By Alex Christodoulou, Co-founder of Weengs
My colleague and I left Greece earlier this year in February. At the time, it wasn’t a move primarily motivated by the impending crisis. The market we were aiming for simply didn’t exist in Greece, so we chose to set up camp in London and expand from there instead.
But with mounting debts and an idealistic government at home, we were always concerned by where the situation might be heading — concerns that were not misplaced it seems. As the months rolled on, it became clear that launching our business at home would have been fraught with difficulties. With the introduction of capital controls, start-ups have become unable to pay any partners or suppliers based outside the country. This particularly affects those employing critical cloud services to keep their operations going. The companies that managed to survive the last 5 years of the crisis recently reached their limits, trying to survive by temporarily suspending employees, cutting down operations and so on. Then there’s of course the issue of customers — those dependent on the Greek market have been hit hard, although those with international customers seem to be riding out the storm.
The Greek government promised its people things it could never deliver, something many Grecians were conscious of. We also knew the government would do its utmost to negotiate to prove to its voters that it fights for them. What we didn't expect, however, was to see the situation continue for almost half a year, with the government spending all available state money in the process, ultimately leading to the banks closing. The irony is that in so bitterly fighting against austerity measures, we ended up with five times more stringent cuts and an economy ready to collapse.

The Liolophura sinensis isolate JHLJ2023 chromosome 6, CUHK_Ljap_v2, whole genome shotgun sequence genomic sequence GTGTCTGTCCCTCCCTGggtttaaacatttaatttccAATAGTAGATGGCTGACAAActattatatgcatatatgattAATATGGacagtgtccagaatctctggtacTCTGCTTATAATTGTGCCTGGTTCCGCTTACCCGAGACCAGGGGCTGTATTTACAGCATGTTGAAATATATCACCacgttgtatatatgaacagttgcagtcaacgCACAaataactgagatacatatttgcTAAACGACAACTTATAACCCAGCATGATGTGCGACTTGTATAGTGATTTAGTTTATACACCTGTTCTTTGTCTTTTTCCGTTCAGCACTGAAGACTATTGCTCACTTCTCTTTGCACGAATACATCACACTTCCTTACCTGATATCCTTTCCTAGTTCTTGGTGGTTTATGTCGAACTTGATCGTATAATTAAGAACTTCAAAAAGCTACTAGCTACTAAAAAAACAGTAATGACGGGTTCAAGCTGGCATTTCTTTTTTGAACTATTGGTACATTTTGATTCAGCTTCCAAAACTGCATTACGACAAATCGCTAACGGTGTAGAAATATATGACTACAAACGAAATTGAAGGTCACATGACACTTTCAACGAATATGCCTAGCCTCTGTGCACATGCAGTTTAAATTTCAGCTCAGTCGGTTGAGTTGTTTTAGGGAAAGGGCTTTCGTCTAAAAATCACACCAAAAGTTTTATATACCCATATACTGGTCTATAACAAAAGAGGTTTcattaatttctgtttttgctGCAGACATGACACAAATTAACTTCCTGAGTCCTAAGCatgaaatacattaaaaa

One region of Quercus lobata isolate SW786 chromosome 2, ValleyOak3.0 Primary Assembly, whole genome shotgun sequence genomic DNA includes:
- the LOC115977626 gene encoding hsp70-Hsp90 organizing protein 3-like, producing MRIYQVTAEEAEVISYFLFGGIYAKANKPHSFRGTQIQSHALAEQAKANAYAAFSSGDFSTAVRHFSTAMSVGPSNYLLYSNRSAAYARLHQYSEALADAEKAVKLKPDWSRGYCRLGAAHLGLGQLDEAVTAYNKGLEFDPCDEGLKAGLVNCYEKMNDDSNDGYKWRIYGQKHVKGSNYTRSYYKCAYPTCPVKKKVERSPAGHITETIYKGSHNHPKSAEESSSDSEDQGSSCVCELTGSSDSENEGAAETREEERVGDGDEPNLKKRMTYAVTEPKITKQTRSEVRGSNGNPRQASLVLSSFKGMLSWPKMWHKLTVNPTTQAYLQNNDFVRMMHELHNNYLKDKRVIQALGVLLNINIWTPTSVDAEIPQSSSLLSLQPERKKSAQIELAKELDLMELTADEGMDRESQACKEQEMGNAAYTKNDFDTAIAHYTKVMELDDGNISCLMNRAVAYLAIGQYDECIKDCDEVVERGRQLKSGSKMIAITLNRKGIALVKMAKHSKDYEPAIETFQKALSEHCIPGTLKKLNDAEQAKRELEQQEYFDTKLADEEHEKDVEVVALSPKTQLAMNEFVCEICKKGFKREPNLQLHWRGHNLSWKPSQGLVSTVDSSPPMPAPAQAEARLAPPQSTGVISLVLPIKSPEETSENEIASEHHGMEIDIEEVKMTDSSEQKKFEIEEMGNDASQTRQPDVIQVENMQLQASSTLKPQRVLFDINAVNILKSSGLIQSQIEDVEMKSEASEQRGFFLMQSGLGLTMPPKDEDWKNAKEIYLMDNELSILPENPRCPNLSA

What was also concerning was that, for the first time in its history, an exit from the Eurozone was put on table in protest of the cuts demanded by the bailout. But the austerity measures were something that Greece couldn’t avoid forever, and leaving would not have helped Greece out of its crisis. What is needed is brave reforms that will make the country competitive, and it's concerning that during all these months, the government debated only about if we would accept the funds from the EU, not about how these funds should be used.
As we move forward, Greek entrepreneurs will have two main concerns. First, how can a business go on receiving investments and plan its growth in a country where even the basic infrastructure like banks is in doubt? Companies are thinking of ways to move their legal entities out of Greece in order to secure their operations. Second, and maybe most importantly, many highly-skilled Greeks have lost their morale, and are thinking of moving away from the country to looking for healthy markets where they could capitalise their skills.
But perhaps more importantly, with all these issues, Greece is facing a dramatic loss of talent — or 'brain drain'. Businesses are starting to relocate — skilled professionals in the finance industry were the first to go and now we're seeing tech workers contemplating a mass exodus. And where once, most would have returned richer for the experience, we’re now seeing a growing trend of entrepreneurs planning permanent moves.
Only time will tell whether new leadership and increased confidence in Greece staying in the Eurozone can alleviate the issues and fears that are causing the great loss of start-ups. For now, Greek entrepreneurs may well be better off spreading their wings further afield.